The tuna works great in this dish — it plays nicely with the red onion and lemony dressing. To keep the tuna’s flavor from overpowering the rest of the ingredients, I added just one can and made sure to drain it well. The tuna adds just the right amount of salt and makes the pasta feel extra-filling.

Here’s how I put everything together. Read more…


Spring Side: Roasted Baby Artichokes

Roasted baby artichokes, simple and elegant

Spring is officially here. Since today was still windy and cold enough for wool coats to be in order, I’m guessing no one mentioned this to Mother Nature. I’m hoping that I can summon warm weather with kitchen optimism. Case in point? These roasted baby artichokes.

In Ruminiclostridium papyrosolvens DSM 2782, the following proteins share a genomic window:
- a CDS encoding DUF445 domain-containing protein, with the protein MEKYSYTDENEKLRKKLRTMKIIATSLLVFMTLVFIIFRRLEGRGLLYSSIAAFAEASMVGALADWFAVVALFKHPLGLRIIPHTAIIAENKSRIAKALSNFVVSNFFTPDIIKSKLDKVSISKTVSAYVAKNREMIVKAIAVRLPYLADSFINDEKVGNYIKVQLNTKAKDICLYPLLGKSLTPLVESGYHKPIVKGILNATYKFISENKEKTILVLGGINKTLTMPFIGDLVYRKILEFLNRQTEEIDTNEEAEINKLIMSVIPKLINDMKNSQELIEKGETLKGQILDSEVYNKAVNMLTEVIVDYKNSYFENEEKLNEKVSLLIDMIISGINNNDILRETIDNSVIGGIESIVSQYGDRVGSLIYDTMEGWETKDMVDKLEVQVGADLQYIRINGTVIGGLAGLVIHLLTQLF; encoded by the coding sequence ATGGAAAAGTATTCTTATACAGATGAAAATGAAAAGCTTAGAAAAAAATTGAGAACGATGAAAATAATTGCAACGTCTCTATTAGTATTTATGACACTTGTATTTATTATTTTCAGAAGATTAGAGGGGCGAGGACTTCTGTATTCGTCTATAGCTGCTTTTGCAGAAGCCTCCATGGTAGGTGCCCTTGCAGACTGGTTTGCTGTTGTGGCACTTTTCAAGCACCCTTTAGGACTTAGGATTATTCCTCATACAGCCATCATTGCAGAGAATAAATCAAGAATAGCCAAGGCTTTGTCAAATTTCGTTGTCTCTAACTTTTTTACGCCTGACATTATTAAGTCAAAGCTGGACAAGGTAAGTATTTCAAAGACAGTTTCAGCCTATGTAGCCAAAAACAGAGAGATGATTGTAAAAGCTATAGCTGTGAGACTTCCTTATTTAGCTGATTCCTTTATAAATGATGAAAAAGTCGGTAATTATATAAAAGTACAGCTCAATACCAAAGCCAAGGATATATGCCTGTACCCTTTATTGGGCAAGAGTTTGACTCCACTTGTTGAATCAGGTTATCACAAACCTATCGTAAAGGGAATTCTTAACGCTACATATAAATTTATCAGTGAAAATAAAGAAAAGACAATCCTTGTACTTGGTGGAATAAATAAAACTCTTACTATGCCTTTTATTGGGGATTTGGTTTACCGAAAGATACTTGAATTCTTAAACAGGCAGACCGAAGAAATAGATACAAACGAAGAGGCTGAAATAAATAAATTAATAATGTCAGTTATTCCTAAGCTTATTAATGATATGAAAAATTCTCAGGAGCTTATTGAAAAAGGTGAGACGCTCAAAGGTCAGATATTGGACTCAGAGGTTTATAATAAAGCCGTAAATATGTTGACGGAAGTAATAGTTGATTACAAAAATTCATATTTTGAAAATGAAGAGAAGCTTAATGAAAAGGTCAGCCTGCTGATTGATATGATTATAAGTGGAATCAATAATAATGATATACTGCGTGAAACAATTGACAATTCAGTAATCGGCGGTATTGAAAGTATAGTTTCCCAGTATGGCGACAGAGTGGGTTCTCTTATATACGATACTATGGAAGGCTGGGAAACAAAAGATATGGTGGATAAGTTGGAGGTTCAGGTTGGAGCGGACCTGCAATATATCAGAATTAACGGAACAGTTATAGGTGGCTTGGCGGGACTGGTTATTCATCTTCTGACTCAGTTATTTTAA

Artichokes, like asparagus and sugar snap peas, are a sign of springtime. They require a little bit of work to trim, but the preparation is definitely time well-spent. Take some fresh baby artichokes, cut to them to their tender middles, and toss them with some olive oil and herbs. After a few minutes in the oven, it’ll hit you: that delicious, fruity aroma as the chokes caramelize on the pan.

These roasted baby artichokes are a beautiful side. I think they pair especially nicely with fish, like tilapia (my favorite budget fish) or sole. For an extra treat, you can shave a little parmesan or pecorino romano on top. Here’s how I put my roasted chokes together. Read more…